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Think Tank Urges International Action as Sudan’s Capital Grapples with Escalating Violence


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Ongoing violence in Sudan’s capital has plunged the city into chaos, with artillery fire, airstrikes, and gun battles becoming a daily occurrence. Witnesses describe a dire situation as relief efforts struggle to make headway amidst the conflict that has lasted for over two months.

This article provides an overview of the escalating crisis in Khartoum, shedding light on the challenges faced by residents and aid organizations, as well as the potential consequences for the region.


Unabated Fighting and Strained Relief Efforts:

The fighting in Khartoum shows no signs of abating, causing homes to tremble and families to take shelter amidst dwindling supplies and scorching summer temperatures.

According to the United Nations, nearly 1.5 million people have already fled the capital since the eruption of violence in mid-April, as clashes between the regular army and the paramilitary Rapid Support Forces intensify.


Critical Infrastructure and Humanitarian Crisis:

Entire districts of Khartoum now face severe water shortages, with electricity also unavailable to residents since Thursday. The battle for power between army chief Abdel-Fattah Burhan and his former deputy, RSF commander Mohamed Hamdan Dagalo, has claimed the lives of over 2,000 people, further exacerbating the dire situation.

Health facilities in the main conflict areas are mostly non-operational, facing acute shortages of medical supplies and fuel for power generators. The UN reports that a staggering 25 million people, over half of Sudan’s population, require urgent aid and protection.


Hurdles in Aid Delivery:

Despite efforts to provide assistance, aid agencies face significant challenges in reaching those in need. Obtaining visas for foreign humanitarians and securing safe corridors remain major obstacles.

The International Crisis Group (ICG) highlights that the army’s reluctance to allow aid into the capital stems from concerns that it may fall into the hands of the RSF, prolonging the conflict. The United States and Saudi Arabia, previously involved in mediation efforts, have temporarily halted their initiatives.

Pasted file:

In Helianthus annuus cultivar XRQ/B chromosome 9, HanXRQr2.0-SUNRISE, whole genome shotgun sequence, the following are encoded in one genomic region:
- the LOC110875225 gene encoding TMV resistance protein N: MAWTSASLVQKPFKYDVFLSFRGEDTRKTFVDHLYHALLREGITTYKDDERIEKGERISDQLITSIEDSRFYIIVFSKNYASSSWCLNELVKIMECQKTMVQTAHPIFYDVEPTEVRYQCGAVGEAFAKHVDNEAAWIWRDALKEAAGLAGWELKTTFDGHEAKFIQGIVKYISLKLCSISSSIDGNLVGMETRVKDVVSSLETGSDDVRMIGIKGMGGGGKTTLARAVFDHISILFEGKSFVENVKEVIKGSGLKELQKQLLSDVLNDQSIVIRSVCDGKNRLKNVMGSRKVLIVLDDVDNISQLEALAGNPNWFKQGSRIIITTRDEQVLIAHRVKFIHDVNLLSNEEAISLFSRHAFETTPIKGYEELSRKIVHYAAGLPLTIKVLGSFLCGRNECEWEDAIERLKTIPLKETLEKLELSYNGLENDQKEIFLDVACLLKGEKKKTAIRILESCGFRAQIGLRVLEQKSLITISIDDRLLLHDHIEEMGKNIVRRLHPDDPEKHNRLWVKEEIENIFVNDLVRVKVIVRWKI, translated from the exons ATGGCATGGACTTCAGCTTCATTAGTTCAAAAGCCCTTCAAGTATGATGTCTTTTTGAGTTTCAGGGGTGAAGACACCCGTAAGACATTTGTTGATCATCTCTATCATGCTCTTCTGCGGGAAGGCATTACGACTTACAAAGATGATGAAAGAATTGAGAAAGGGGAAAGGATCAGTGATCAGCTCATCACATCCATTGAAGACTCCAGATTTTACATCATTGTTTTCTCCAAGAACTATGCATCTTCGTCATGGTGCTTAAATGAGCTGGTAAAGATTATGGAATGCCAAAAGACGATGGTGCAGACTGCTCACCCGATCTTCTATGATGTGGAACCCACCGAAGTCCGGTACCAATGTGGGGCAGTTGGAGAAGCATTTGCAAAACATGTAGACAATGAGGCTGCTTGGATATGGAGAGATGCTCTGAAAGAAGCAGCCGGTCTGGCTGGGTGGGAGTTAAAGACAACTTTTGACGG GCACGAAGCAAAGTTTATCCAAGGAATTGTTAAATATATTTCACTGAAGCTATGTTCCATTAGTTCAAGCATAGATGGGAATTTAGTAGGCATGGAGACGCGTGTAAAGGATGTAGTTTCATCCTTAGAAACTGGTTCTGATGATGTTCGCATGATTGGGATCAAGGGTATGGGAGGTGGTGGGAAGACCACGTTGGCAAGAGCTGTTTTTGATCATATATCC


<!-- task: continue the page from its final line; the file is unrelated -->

Escalating Conflict and Regional Ramifications:

With neither side showing a willingness to back down, the risk of prolonged conflict looms large, carrying potential regional repercussions. Over 150,000 people have already sought refuge in Chad, exacerbating the country’s existing refugee crisis.

Chad’s Prime Minister Saleh Kebzabo emphasizes the urgent need for substantial financial and technical support to address this unprecedented migratory crisis.

The RSF, originating from the Janjaweed militias unleashed by former leader Omar al-Bashir, could further destabilize the region if Sudan collapses, warns the ICG.


Hope Amidst Desperation:

In the face of such immense challenges, Sudanese individuals like Maha Abdullah, a tearful woman who reached Saudi Arabia for the hajj pilgrimage, express their belief in divine intervention as the ultimate solution.

However, the path to stability and relief for Sudan remains uncertain, requiring concerted international efforts and a resolution to the power struggle between the rival factions.



As conflict continues to ravage Sudan’s capital, the plight of its residents worsens, with relief efforts hampered by numerous obstacles. The urgent need for aid, security, and stability cannot be understated.

Swift action and international support are crucial to mitigating the escalating crisis and averting further regional consequences. The future of Sudan hangs in the balance, demanding collective efforts to bring about lasting peace and provide essential assistance to those affected.

Muhammad Arshad
Muhammad Arshad
Mr Arshad is is an experienced journalist who currently holds the position of Deputy Editor (Editorial) at The Think Tank Journal.

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